Derby v Scottish clubs by Steve McGhee

Derby v Scottish clubs by Steve McGhee

This article will give a broad outline of the Rams’ post-war matches against Scottish opposition, highlighting what programmes were issued. Given the geographical proximity, games against clubs north of the border have actually been quite few and far between. For completion, I will list the pre-war games I’m aware of:

5.4.1890         Derby 5 Partick Thistle 1

1890s              Kilmarnock v Derby

26.4.1899       Hearts 2 Derby 2

14.12.1901      Dundee 1 Derby 2

1.1.1906          Dundee 1 Derby 1

13.4.1927        Derby 3 Airdrie 5  (benefit game for the Derbyshire County Cricket Club Nursery                                 Fund. Att: 6,893)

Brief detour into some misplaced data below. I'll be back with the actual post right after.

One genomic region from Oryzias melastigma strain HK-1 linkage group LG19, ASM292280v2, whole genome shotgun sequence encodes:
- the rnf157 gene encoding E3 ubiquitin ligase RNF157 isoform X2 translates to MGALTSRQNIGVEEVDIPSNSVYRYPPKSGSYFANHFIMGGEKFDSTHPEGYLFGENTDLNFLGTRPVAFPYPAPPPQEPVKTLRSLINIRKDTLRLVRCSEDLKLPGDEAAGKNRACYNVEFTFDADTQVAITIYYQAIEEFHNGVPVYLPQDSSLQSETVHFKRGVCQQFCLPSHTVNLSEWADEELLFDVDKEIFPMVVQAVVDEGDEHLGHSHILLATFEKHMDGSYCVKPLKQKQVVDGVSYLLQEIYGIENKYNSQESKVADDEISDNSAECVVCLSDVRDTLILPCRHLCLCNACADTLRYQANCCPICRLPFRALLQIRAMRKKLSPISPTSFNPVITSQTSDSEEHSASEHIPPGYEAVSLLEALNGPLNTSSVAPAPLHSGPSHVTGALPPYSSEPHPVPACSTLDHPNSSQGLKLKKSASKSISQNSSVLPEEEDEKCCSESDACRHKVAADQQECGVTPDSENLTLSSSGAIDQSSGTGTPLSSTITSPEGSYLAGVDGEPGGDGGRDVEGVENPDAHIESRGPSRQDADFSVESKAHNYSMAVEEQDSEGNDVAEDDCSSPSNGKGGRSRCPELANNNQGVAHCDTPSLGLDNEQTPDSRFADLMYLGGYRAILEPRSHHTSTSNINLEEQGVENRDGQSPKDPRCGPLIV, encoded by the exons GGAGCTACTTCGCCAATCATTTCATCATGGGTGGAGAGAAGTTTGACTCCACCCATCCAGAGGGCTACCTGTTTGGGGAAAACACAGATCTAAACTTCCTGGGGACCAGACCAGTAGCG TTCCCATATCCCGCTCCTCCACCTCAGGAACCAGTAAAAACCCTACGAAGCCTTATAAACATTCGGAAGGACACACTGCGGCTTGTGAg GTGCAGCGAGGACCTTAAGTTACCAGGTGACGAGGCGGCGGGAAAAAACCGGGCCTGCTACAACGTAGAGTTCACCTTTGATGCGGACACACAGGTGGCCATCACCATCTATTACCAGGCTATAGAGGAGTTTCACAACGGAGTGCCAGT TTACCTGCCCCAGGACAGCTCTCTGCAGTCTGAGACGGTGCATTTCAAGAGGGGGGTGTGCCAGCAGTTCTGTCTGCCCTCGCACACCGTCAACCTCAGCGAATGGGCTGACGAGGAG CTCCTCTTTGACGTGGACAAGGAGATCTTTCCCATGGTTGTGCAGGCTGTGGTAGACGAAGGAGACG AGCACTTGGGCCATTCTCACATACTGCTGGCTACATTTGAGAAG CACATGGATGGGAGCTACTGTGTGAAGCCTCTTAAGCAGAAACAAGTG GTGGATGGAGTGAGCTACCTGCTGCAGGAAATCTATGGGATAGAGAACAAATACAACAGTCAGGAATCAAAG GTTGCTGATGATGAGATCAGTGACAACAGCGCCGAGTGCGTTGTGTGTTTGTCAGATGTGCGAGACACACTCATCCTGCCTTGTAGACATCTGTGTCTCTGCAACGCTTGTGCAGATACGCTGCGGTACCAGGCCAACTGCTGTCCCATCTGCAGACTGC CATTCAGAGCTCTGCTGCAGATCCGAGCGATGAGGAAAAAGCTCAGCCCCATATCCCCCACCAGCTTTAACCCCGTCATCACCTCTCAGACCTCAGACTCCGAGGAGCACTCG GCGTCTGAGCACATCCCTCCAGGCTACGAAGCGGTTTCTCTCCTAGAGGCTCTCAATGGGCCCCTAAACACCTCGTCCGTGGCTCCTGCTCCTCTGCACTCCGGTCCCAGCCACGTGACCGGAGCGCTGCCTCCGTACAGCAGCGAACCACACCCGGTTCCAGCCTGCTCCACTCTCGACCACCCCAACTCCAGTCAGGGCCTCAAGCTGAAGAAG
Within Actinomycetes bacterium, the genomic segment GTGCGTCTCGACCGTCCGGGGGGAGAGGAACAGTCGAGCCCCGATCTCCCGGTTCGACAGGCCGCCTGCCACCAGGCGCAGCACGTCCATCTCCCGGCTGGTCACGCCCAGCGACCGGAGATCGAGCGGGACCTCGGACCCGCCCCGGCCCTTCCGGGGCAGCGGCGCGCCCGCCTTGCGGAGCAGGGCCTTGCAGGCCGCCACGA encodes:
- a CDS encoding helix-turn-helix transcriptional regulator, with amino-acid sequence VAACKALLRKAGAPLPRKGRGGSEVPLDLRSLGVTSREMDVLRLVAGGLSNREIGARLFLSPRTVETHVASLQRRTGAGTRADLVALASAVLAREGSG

1932?              Derby v Aberdeen

29.9.1937       Derby 2 Hearts 3

11.11.1937       Hearts 2 Derby 1

10 years passed before the next example. It was the habit of the Edinburgh Charities Committee to invite a top English club to the capital to play an Edinburgh Select XI comprising players from Hibernian and Hearts, with all proceeds going to worthy causes. In August of 1947, the Rams accepted the invitation to appear at Easter Road.

The (unpriced) programme for this match is quite rare nowadays, possibly due to the fact that it was a relatively flimsy affair. 4 pages printed on green paper, there wasn’t too much to read other than the team line-ups, a list of the pipe bands who would make up the pre-match entertainment and the songs the crowd would be expected to sing along to! There was a trophy at stake – the Allison Cup – and the Rams eventually triumphed 5-4 (after being 1-3 down at half-time), goals from Steel, Broome, Stamps, Carter and, to win it, an own goal from the unfortunate McKenzie.